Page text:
It’s an exciting time in agency land. Media agencies are buying creative agencies, creative agencies are hiring media people, media companies are hiring creative people. It's fantastic to see a healthy debate about collaboration and the resurgence of the full-service model.
Along the way everyone got into the content business. As things became ridiculously complicated, clients asked us for a view. We wrote articles, presentations, blogs, and now each agency has a legitimate reason to argue that they should lead the process and have a greater share of the budget:
1. Web delivered new levels of accountability.
2. Creative had more channels to deliver big ideas.
3. Media used mathematics to better understand the effect of advertising.
4. Even PR had a legitimate argument. (Buggered if I can remember what it was ....)
Do you think this helped? Absolutely not.
Are we seeing the pendulum swing back towards a full service model? Is it a good thing? Yes and absolutely. It delivers transparent collaboration.
I am fortunate. I started my career before unbundling was the norm. I have seen the pros and cons of a full-service versus independents. I am firmly in favour of the full-service model.
Before the cynics start crapping on about being self-serving, (Spinach is a full-service agency) remember that I have run media agencies since the early noughties. Often I based a senior person at the creative agency with the intention of improving transparent collaboration.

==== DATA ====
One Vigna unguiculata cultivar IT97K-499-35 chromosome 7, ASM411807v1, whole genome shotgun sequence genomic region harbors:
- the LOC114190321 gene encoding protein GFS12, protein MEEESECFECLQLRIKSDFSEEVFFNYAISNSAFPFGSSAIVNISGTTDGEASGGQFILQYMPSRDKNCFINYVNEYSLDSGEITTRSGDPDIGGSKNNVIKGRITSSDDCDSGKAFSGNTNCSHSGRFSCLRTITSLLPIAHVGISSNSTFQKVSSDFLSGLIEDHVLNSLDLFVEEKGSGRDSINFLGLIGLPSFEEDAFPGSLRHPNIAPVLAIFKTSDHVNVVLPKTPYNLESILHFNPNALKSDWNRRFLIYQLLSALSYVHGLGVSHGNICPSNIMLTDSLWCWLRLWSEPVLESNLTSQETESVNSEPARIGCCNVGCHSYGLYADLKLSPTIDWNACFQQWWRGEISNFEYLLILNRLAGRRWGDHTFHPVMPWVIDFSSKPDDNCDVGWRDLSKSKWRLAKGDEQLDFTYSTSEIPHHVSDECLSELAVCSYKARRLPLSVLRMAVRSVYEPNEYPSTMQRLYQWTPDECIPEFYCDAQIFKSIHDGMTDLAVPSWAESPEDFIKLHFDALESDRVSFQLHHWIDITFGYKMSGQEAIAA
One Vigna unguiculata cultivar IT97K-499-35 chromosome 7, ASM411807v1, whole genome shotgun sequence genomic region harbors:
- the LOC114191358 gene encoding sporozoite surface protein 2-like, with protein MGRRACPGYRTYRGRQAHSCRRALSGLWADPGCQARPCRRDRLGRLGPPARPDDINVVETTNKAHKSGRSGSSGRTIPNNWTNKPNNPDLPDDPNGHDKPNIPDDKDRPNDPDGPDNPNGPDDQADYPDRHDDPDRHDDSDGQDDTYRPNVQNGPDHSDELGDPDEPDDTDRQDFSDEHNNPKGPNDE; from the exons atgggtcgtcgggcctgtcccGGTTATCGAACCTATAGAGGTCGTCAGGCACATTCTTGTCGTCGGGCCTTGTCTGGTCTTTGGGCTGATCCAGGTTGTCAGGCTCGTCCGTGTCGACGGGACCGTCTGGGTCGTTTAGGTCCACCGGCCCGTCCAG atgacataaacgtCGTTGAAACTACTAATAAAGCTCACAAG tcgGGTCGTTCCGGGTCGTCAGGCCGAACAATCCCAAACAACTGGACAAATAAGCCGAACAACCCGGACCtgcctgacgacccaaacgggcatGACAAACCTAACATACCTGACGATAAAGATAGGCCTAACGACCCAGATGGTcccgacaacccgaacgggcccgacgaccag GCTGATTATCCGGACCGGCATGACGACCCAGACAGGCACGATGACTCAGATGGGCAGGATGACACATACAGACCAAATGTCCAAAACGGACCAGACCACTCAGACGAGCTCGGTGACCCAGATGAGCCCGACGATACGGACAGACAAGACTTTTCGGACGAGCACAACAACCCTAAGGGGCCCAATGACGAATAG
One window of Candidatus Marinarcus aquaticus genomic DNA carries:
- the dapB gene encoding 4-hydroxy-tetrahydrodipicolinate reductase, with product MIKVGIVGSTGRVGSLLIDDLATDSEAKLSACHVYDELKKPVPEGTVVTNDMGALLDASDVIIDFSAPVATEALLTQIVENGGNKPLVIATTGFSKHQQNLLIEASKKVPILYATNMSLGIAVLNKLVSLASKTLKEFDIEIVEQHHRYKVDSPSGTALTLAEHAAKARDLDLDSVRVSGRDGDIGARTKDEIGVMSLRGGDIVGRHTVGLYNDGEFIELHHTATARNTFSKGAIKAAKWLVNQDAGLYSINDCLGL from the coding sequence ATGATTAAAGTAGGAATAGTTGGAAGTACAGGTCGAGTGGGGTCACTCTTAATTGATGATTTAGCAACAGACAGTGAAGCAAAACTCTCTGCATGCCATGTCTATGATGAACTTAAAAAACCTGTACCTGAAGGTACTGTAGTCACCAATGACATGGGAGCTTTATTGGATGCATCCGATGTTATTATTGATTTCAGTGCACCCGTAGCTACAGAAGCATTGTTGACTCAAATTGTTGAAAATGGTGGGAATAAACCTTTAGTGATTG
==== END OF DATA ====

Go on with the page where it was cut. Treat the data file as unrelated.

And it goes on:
Before I explain why, let's run through the history of unbundling. It made sense when bigger was better and media wasn't very complicated. You needed a big budget to get a better deal. It was logical that agency groups formed media agencies.
So media was moved down a floor and given their own reception, but they were still in the building and relationships remained strong, people only had to go upstairs to make things happen together. Then things went too far, media moved out the building and to their own funky office in the next suburb. As they won and lost accounts the connection with creative dwindled. Was it empire building? Arrogance? Who cares, the bad thing is there’s a generation of media and creative people who know very little about what each other does. That can’t be good for clients.
The laws of unintended consequences kicked in. Something that was supposed to help clients made their lives more difficult.
Suspicions grew, trust declined. So we get back to the importance of transparent collaboration.
So what's the good news? Transparent collaboration is not complicated. It's about open and honest communication. Something we're supposed to be good at, right?
So if you're not fortunate enough to work in a full-service environment, here are my tips to better collaboration with your partners:
1. Meet regularly, with and without clients.
2. Be honest. Admit weaknesses, celebrate strengths. Provide constructive feedback.
3. Draw on the experienced people in the agency. Those who have been around know there often isn’t a silver bullet and are more confident to openly collaborate.
4. Talk to the client. Make them understand the little things they do can to help improve collaboration.
People who have been around this business for a while will sometimes get a glint in their eye and say something like, "When things are really working in this business you feel like you can change the world".
If you collaborate properly, sometimes you do.
General Manager and Media Director